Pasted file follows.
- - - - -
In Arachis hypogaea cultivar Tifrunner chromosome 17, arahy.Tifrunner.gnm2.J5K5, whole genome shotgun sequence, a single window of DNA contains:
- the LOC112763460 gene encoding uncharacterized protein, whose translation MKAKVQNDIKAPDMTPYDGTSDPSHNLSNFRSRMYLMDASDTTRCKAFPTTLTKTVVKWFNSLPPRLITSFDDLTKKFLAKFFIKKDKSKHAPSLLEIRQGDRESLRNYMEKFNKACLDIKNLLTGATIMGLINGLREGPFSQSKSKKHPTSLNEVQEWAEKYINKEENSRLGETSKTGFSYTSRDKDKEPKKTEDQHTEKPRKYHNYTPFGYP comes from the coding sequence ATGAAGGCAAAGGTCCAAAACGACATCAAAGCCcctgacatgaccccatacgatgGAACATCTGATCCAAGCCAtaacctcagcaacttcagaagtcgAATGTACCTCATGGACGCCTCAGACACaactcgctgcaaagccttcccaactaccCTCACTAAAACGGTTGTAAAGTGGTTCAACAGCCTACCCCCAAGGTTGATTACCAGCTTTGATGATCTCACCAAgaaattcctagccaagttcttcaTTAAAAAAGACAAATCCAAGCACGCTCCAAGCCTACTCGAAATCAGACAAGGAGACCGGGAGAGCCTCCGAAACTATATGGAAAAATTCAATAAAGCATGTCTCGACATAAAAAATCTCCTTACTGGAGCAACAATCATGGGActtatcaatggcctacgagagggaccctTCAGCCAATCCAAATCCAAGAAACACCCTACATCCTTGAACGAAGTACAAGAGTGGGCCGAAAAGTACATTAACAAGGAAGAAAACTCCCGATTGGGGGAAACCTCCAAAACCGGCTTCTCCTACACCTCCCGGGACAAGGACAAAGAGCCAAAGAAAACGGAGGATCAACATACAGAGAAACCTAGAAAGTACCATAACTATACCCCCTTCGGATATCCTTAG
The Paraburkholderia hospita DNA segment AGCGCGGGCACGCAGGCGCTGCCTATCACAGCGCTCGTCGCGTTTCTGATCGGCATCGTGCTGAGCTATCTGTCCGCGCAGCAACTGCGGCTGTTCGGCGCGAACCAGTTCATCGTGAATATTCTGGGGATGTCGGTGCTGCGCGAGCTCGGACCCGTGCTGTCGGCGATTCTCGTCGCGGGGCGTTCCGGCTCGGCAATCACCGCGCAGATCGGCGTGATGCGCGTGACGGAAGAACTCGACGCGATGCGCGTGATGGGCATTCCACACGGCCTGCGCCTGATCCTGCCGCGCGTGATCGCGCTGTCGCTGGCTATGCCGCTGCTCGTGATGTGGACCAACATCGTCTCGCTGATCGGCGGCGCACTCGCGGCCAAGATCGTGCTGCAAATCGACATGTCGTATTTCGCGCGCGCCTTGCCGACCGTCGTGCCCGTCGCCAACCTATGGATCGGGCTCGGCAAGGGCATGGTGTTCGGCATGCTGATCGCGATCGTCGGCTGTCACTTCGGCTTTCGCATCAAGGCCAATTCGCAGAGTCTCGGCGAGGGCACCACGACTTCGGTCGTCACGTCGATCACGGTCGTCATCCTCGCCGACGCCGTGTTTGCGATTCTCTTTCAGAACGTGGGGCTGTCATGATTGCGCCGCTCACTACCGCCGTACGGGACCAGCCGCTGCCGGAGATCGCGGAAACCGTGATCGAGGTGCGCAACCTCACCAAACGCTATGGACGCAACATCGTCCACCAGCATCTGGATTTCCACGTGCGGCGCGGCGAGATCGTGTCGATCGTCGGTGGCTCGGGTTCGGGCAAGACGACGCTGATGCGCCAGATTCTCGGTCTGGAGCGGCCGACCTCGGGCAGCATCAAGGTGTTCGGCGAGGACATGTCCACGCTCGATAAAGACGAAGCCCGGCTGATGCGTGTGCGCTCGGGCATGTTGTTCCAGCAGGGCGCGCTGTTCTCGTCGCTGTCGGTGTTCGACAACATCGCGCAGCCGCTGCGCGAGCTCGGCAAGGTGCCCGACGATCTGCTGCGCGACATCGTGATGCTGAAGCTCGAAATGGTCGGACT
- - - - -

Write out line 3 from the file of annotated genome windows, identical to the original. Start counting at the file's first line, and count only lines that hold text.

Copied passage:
The Paraburkholderia hospita DNA segment AGCGCGGGCACGCAGGCGCTGCCTATCACAGCGCTCGTCGCGTTTCTGATCGGCATCGTGCTGAGCTATCTGTCCGCGCAGCAACTGCGGCTGTTCGGCGCGAACCAGTTCATCGTGAATATTCTGGGGATGTCGGTGCTGCGCGAGCTCGGACCCGTGCTGTCGGCGATTCTCGTCGCGGGGCGTTCCGGCTCGGCAATCACCGCGCAGATCGGCGTGATGCGCGTGACGGAAGAACTCGACGCGATGCGCGTGATGGGCATTCCACACGGCCTGCGCCTGATCCTGCCGCGCGTGATCGCGCTGTCGCTGGCTATGCCGCTGCTCGTGATGTGGACCAACATCGTCTCGCTGATCGGCGGCGCACTCGCGGCCAAGATCGTGCTGCAAATCGACATGTCGTATTTCGCGCGCGCCTTGCCGACCGTCGTGCCCGTCGCCAACCTATGGATCGGGCTCGGCAAGGGCATGGTGTTCGGCATGCTGATCGCGATCGTCGGCTGTCACTTCGGCTTTCGCATCAAGGCCAATTCGCAGAGTCTCGGCGAGGGCACCACGACTTCGGTCGTCACGTCGATCACGGTCGTCATCCTCGCCGACGCCGTGTTTGCGATTCTCTTTCAGAACGTGGGGCTGTCATGATTGCGCCGCTCACTACCGCCGTACGGGACCAGCCGCTGCCGGAGATCGCGGAAACCGTGATCGAGGTGCGCAACCTCACCAAACGCTATGGACGCAACATCGTCCACCAGCATCTGGATTTCCACGTGCGGCGCGGCGAGATCGTGTCGATCGTCGGTGGCTCGGGTTCGGGCAAGACGACGCTGATGCGCCAGATTCTCGGTCTGGAGCGGCCGACCTCGGGCAGCATCAAGGTGTTCGGCGAGGACATGTCCACGCTCGATAAAGACGAAGCCCGGCTGATGCGTGTGCGCTCGGGCATGTTGTTCCAGCAGGGCGCGCTGTTCTCGTCGCTGTCGGTGTTCGACAACATCGCGCAGCCGCTGCGCGAGCTCGGCAAGGTGCCCGACGATCTGCTGCGCGACATCGTGATGCTGAAGCTCGAAATGGTCGGACT